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Investing Basics: Six Ways to Outsmart Your Ape Brain


Don't let these common behaviors drive your investing decisions.

Let's face it, it's impossible to override innate human instincts when making investing decisions. Talking about money, deciding how to spend it, anticipating reward, or suffering financial losses all activate different emotional centers in our brain, a phenomenon now illustrated by experiments using MRI technology. Scientists at Duke University have even found that just by analyzing which areas of the brain light up in reaction to risks or rewards, they could predict who among their subjects would be most likely to employ specific money strategies.

Over time, experts have identified the most common investing biases that stem from this primitive wiring -- the same inescapable "ape brain" functions that once kept us alive in the jungle. While some of these behaviors are more obvious in active traders, even casual investors can get caught up in emotions, says Smita Sadana, founder and chief executive of Sunrise Capital in Austin, Texas. And absolutely no one is immune to them. But once we know that we're guilty of committing an emotional bias, it can be easy to course correct -- or at least open our eyes to what we're doing.

1. Don't be a Victim of Your Last Success or Failure
Avoid: Recency Bias

One of the most common "ape brain" mistakes is to focus on your last few decisions rather than take the big picture into account, especially when your investments have taken a turn for the worse. "A few losing calls will cause precious many months of winning calls to be forgotten, since we tend to place more relevance on recent activities," says Sadana. "This is a human defense mechanism that helps us cope with the past and pay more attention to recent activities, but in investing, such doubt causes grave results since it can impact the decision-making process."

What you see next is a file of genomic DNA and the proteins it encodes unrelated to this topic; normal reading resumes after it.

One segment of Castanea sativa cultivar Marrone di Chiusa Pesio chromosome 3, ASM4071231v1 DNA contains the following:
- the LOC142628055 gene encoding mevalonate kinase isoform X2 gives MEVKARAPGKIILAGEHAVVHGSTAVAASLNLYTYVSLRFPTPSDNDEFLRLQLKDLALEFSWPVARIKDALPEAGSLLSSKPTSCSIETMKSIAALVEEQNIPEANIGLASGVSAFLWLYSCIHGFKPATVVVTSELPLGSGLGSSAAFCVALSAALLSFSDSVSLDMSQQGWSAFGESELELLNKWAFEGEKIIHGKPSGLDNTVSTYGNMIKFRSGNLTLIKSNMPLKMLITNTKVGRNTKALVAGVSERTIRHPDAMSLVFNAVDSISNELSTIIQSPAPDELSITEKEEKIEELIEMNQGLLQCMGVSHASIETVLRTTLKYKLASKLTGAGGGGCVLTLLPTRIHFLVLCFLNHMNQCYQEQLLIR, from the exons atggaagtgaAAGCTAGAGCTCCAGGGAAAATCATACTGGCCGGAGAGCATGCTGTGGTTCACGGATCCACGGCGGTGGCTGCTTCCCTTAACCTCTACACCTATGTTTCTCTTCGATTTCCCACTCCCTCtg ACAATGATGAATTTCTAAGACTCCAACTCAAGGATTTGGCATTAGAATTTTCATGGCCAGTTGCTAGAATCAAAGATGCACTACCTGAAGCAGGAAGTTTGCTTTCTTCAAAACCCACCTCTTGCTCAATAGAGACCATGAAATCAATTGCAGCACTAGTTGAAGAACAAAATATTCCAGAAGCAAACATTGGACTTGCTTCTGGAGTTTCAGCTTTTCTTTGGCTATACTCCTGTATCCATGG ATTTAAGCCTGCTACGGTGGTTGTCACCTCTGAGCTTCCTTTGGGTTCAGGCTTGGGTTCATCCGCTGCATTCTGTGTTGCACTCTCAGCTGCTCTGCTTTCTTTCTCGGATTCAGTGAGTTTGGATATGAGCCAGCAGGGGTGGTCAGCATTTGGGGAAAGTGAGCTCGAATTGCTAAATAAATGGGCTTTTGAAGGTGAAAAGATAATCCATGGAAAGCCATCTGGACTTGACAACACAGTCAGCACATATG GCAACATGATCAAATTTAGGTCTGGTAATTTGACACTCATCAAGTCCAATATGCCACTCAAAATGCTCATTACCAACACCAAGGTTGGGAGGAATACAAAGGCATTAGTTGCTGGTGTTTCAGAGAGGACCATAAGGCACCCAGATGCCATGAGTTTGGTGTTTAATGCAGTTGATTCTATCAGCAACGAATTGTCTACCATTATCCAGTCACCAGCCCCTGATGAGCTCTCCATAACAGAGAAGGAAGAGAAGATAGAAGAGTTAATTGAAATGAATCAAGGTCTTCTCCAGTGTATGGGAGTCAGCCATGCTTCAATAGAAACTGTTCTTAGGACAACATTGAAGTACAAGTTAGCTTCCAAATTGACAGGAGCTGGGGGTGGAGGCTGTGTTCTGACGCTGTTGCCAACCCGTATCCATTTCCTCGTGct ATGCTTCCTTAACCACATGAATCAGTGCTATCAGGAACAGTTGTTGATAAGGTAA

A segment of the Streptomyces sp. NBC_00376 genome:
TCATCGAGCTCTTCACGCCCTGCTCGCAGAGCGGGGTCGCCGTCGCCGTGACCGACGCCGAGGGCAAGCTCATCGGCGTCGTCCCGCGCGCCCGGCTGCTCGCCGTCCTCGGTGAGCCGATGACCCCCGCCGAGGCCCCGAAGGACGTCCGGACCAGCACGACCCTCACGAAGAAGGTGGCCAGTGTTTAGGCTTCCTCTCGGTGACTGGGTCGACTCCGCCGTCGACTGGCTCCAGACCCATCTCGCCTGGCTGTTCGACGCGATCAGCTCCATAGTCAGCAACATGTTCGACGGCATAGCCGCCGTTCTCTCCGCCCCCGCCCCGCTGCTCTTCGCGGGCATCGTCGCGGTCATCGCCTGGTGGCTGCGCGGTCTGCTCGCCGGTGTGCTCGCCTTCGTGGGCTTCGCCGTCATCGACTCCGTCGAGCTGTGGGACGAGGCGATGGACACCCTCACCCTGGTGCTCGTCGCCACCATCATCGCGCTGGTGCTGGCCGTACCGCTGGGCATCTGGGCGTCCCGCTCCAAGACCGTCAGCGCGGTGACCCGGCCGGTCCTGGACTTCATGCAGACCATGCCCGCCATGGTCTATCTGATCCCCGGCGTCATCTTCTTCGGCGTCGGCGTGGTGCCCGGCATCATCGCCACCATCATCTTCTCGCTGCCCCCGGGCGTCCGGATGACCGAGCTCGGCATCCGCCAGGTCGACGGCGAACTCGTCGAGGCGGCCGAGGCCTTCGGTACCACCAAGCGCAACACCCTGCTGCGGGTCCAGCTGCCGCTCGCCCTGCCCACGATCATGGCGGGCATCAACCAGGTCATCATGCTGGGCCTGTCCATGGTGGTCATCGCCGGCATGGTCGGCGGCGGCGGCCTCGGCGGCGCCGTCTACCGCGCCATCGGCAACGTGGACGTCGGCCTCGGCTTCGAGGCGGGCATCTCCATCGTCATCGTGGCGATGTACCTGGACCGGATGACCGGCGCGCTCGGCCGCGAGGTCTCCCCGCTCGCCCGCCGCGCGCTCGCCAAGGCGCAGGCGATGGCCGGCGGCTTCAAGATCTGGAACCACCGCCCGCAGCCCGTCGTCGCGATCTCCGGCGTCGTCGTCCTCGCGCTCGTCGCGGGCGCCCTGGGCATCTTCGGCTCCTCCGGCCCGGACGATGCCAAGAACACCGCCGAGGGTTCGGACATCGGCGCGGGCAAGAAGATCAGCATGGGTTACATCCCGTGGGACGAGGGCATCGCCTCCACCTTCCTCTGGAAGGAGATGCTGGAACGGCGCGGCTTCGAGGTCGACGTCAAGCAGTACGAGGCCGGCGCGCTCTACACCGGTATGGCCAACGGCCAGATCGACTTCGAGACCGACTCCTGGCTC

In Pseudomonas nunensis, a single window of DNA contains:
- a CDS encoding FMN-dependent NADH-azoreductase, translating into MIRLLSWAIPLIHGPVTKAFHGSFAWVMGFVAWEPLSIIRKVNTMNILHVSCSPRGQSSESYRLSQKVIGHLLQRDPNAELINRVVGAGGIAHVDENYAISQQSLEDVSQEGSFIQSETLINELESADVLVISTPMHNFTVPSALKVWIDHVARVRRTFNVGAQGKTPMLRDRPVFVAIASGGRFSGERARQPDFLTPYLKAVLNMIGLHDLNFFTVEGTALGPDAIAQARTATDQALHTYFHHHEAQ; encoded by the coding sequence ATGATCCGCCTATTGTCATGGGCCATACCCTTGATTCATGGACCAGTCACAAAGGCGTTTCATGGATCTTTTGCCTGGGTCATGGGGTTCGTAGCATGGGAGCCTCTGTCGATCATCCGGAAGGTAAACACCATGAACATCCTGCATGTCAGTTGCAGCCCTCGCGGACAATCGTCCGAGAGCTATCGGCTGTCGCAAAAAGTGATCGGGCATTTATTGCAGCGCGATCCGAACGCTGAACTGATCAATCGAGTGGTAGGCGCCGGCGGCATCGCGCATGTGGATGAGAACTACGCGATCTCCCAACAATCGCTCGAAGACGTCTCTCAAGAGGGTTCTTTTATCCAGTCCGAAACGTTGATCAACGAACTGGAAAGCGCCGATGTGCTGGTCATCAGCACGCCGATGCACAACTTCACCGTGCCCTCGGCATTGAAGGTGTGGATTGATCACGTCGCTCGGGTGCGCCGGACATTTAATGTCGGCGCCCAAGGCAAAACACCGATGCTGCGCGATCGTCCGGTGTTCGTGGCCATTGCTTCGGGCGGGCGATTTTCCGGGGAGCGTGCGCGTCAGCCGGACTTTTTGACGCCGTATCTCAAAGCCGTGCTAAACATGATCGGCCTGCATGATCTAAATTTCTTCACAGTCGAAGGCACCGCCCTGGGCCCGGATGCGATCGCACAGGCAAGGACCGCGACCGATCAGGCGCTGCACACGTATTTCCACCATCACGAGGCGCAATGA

The Fix: Sadana recommends reassessing your action by taking a step away and allowing yourself to view the long-term situation in your portfolio.

2. Give Credit Where Credit's Due
Avoid: Attribution Bias

Everyone likes to think that the good investing decisions were the result of their own smart thinking, and that the blame for the bad decisions (or losses) lies with someone else. But often, we really shouldn't take the credit for either. "We tend to attribute positive outcomes to ourselves and negative outcomes to chance or outside factors," says psychologist Brett Steenbarger, author of the blog TraderFeed. "Obviously, that can distort our decision making."

The Fix: Take stock of everything you do at the end of each month or quarter and write down all of the things you did right, the things you did wrong, and what you can change, says Steenbarger. "Taking ownership of your strengths and weaknesses can help you become mindful of your trading processes," he adds.

3. Remember to Get a Range of Opinions
Avoid: Diagnosis Bias

Each person views the world through their personal filter -- some are especially rosy, while others can be negative or pessimistic. The shade of your filter can have a major impact on how you invest or trade. According to Sadana, bulls tend to surround themselves with other bulls, while ignoring the bear view, and vice versa. "It's an evolutionary trait, but unfortunately it can inject subjectivity in our diagnosis of the situation: We might not see the positive market action due to the fact that we paid attention to overly bearish commentary," says Sadana.

The Fix: Try to bookmark websites and watch segments that are authored by people who have a different investing style than your own. Bring balance back to your worldview by surrounding yourself with a mix of commentary.
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No positions in stocks mentioned.

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